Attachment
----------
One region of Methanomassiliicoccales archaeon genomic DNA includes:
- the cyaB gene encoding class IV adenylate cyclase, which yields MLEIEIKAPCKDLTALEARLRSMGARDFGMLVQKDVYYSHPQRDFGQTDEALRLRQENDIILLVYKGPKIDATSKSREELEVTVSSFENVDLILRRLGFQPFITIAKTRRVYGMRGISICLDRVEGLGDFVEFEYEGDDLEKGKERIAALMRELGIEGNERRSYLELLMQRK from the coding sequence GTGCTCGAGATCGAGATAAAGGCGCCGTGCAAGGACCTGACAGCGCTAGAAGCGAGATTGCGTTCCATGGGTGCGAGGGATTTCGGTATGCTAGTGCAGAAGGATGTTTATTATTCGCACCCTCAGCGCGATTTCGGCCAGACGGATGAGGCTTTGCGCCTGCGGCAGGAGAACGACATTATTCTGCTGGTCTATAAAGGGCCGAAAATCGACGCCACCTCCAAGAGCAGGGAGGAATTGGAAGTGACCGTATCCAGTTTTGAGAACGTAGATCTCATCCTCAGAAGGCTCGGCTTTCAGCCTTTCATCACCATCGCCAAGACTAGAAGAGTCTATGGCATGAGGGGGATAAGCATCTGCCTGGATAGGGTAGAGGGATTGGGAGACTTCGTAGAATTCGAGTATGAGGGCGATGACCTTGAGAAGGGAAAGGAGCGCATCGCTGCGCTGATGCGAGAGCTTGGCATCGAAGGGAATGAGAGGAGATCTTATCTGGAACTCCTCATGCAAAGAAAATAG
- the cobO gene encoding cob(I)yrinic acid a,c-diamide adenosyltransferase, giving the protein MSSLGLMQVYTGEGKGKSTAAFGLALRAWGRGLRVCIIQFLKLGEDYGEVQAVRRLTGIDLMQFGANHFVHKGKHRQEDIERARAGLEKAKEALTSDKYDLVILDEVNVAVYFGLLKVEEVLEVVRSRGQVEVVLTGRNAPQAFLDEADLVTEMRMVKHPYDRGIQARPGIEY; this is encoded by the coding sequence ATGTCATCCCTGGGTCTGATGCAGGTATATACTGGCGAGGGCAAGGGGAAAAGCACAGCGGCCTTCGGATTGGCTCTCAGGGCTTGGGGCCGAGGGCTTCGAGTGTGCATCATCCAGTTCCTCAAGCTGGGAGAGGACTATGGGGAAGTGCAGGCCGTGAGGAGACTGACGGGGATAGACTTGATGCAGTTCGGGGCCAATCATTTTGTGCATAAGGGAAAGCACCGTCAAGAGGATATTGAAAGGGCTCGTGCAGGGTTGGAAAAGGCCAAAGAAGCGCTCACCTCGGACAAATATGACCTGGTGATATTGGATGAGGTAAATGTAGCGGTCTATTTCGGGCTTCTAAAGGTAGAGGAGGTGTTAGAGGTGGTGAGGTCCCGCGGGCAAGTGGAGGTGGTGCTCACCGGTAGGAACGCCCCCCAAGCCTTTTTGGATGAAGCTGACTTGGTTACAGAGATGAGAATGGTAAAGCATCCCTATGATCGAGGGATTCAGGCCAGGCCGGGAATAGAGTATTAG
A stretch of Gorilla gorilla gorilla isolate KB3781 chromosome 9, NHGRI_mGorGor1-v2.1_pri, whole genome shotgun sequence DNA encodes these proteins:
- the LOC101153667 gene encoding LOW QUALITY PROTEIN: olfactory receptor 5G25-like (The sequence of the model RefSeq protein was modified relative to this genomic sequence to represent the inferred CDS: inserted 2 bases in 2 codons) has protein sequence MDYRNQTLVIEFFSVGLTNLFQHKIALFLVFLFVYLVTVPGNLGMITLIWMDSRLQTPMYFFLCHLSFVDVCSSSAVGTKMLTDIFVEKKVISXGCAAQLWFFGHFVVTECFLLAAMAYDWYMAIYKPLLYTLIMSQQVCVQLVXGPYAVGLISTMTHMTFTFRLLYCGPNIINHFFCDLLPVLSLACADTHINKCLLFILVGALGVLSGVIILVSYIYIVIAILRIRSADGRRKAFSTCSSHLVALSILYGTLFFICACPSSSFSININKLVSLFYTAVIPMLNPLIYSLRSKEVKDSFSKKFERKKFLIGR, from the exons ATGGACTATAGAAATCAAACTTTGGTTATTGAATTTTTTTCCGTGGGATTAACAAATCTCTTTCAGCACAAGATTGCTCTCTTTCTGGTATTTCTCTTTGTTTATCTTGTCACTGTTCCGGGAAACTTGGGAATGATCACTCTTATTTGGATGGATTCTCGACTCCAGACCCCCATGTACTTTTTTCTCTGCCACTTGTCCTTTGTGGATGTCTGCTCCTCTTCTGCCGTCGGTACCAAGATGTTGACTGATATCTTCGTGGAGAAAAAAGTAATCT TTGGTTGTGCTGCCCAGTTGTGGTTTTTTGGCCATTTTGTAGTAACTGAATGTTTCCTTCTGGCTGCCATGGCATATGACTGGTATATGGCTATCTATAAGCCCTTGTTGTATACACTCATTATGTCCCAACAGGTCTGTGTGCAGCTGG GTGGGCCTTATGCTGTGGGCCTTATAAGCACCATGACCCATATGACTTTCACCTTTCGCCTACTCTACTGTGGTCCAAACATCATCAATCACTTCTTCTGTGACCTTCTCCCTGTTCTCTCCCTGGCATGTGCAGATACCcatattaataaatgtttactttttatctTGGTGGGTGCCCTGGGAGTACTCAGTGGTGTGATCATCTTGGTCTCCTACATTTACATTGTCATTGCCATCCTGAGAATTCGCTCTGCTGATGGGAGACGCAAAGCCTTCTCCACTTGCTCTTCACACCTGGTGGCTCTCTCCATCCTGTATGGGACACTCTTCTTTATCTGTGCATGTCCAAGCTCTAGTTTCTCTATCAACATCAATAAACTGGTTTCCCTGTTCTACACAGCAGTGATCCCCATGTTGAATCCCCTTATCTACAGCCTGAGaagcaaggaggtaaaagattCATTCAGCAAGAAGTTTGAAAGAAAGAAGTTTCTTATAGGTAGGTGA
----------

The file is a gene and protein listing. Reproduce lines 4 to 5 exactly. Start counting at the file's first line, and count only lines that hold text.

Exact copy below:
A stretch of Gorilla gorilla gorilla isolate KB3781 chromosome 9, NHGRI_mGorGor1-v2.1_pri, whole genome shotgun sequence DNA encodes these proteins:
- the LOC101153667 gene encoding LOW QUALITY PROTEIN: olfactory receptor 5G25-like (The sequence of the model RefSeq protein was modified relative to this genomic sequence to represent the inferred CDS: inserted 2 bases in 2 codons) has protein sequence MDYRNQTLVIEFFSVGLTNLFQHKIALFLVFLFVYLVTVPGNLGMITLIWMDSRLQTPMYFFLCHLSFVDVCSSSAVGTKMLTDIFVEKKVISXGCAAQLWFFGHFVVTECFLLAAMAYDWYMAIYKPLLYTLIMSQQVCVQLVXGPYAVGLISTMTHMTFTFRLLYCGPNIINHFFCDLLPVLSLACADTHINKCLLFILVGALGVLSGVIILVSYIYIVIAILRIRSADGRRKAFSTCSSHLVALSILYGTLFFICACPSSSFSININKLVSLFYTAVIPMLNPLIYSLRSKEVKDSFSKKFERKKFLIGR, from the exons ATGGACTATAGAAATCAAACTTTGGTTATTGAATTTTTTTCCGTGGGATTAACAAATCTCTTTCAGCACAAGATTGCTCTCTTTCTGGTATTTCTCTTTGTTTATCTTGTCACTGTTCCGGGAAACTTGGGAATGATCACTCTTATTTGGATGGATTCTCGACTCCAGACCCCCATGTACTTTTTTCTCTGCCACTTGTCCTTTGTGGATGTCTGCTCCTCTTCTGCCGTCGGTACCAAGATGTTGACTGATATCTTCGTGGAGAAAAAAGTAATCT TTGGTTGTGCTGCCCAGTTGTGGTTTTTTGGCCATTTTGTAGTAACTGAATGTTTCCTTCTGGCTGCCATGGCATATGACTGGTATATGGCTATCTATAAGCCCTTGTTGTATACACTCATTATGTCCCAACAGGTCTGTGTGCAGCTGG GTGGGCCTTATGCTGTGGGCCTTATAAGCACCATGACCCATATGACTTTCACCTTTCGCCTACTCTACTGTGGTCCAAACATCATCAATCACTTCTTCTGTGACCTTCTCCCTGTTCTCTCCCTGGCATGTGCAGATACCcatattaataaatgtttactttttatctTGGTGGGTGCCCTGGGAGTACTCAGTGGTGTGATCATCTTGGTCTCCTACATTTACATTGTCATTGCCATCCTGAGAATTCGCTCTGCTGATGGGAGACGCAAAGCCTTCTCCACTTGCTCTTCACACCTGGTGGCTCTCTCCATCCTGTATGGGACACTCTTCTTTATCTGTGCATGTCCAAGCTCTAGTTTCTCTATCAACATCAATAAACTGGTTTCCCTGTTCTACACAGCAGTGATCCCCATGTTGAATCCCCTTATCTACAGCCTGAGaagcaaggaggtaaaagattCATTCAGCAAGAAGTTTGAAAGAAAGAAGTTTCTTATAGGTAGGTGA